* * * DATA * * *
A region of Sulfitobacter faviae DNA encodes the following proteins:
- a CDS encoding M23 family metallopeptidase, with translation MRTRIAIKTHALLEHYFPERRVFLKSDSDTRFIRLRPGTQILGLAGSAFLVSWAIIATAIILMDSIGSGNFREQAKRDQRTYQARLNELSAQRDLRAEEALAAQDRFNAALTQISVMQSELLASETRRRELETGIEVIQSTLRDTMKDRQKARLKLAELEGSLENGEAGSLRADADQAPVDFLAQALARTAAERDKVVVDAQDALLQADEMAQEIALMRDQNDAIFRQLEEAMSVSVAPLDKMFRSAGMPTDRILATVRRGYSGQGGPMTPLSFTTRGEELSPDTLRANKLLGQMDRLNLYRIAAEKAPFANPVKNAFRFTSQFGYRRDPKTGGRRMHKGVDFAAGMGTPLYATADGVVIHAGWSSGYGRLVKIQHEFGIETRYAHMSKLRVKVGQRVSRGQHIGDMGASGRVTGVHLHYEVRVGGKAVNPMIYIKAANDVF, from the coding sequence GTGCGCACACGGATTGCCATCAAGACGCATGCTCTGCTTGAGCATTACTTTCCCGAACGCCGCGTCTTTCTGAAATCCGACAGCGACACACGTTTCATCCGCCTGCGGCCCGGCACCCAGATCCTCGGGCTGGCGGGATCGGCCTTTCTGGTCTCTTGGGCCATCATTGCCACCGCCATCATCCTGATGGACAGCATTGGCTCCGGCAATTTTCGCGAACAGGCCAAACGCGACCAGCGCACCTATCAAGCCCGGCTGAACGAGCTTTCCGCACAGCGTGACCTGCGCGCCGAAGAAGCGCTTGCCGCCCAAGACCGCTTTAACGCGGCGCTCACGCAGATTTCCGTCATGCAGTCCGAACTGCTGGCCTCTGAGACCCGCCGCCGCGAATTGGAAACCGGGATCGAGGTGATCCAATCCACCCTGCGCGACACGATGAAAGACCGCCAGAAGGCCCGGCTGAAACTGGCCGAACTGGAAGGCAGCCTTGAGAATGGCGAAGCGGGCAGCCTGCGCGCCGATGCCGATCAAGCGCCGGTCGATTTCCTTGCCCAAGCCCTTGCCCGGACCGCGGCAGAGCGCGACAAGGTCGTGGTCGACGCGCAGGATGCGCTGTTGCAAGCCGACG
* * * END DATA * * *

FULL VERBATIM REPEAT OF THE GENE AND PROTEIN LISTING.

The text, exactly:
A region of Sulfitobacter faviae DNA encodes the following proteins:
- a CDS encoding M23 family metallopeptidase, with translation MRTRIAIKTHALLEHYFPERRVFLKSDSDTRFIRLRPGTQILGLAGSAFLVSWAIIATAIILMDSIGSGNFREQAKRDQRTYQARLNELSAQRDLRAEEALAAQDRFNAALTQISVMQSELLASETRRRELETGIEVIQSTLRDTMKDRQKARLKLAELEGSLENGEAGSLRADADQAPVDFLAQALARTAAERDKVVVDAQDALLQADEMAQEIALMRDQNDAIFRQLEEAMSVSVAPLDKMFRSAGMPTDRILATVRRGYSGQGGPMTPLSFTTRGEELSPDTLRANKLLGQMDRLNLYRIAAEKAPFANPVKNAFRFTSQFGYRRDPKTGGRRMHKGVDFAAGMGTPLYATADGVVIHAGWSSGYGRLVKIQHEFGIETRYAHMSKLRVKVGQRVSRGQHIGDMGASGRVTGVHLHYEVRVGGKAVNPMIYIKAANDVF, from the coding sequence GTGCGCACACGGATTGCCATCAAGACGCATGCTCTGCTTGAGCATTACTTTCCCGAACGCCGCGTCTTTCTGAAATCCGACAGCGACACACGTTTCATCCGCCTGCGGCCCGGCACCCAGATCCTCGGGCTGGCGGGATCGGCCTTTCTGGTCTCTTGGGCCATCATTGCCACCGCCATCATCCTGATGGACAGCATTGGCTCCGGCAATTTTCGCGAACAGGCCAAACGCGACCAGCGCACCTATCAAGCCCGGCTGAACGAGCTTTCCGCACAGCGTGACCTGCGCGCCGAAGAAGCGCTTGCCGCCCAAGACCGCTTTAACGCGGCGCTCACGCAGATTTCCGTCATGCAGTCCGAACTGCTGGCCTCTGAGACCCGCCGCCGCGAATTGGAAACCGGGATCGAGGTGATCCAATCCACCCTGCGCGACACGATGAAAGACCGCCAGAAGGCCCGGCTGAAACTGGCCGAACTGGAAGGCAGCCTTGAGAATGGCGAAGCGGGCAGCCTGCGCGCCGATGCCGATCAAGCGCCGGTCGATTTCCTTGCCCAAGCCCTTGCCCGGACCGCGGCAGAGCGCGACAAGGTCGTGGTCGACGCGCAGGATGCGCTGTTGCAAGCCGACG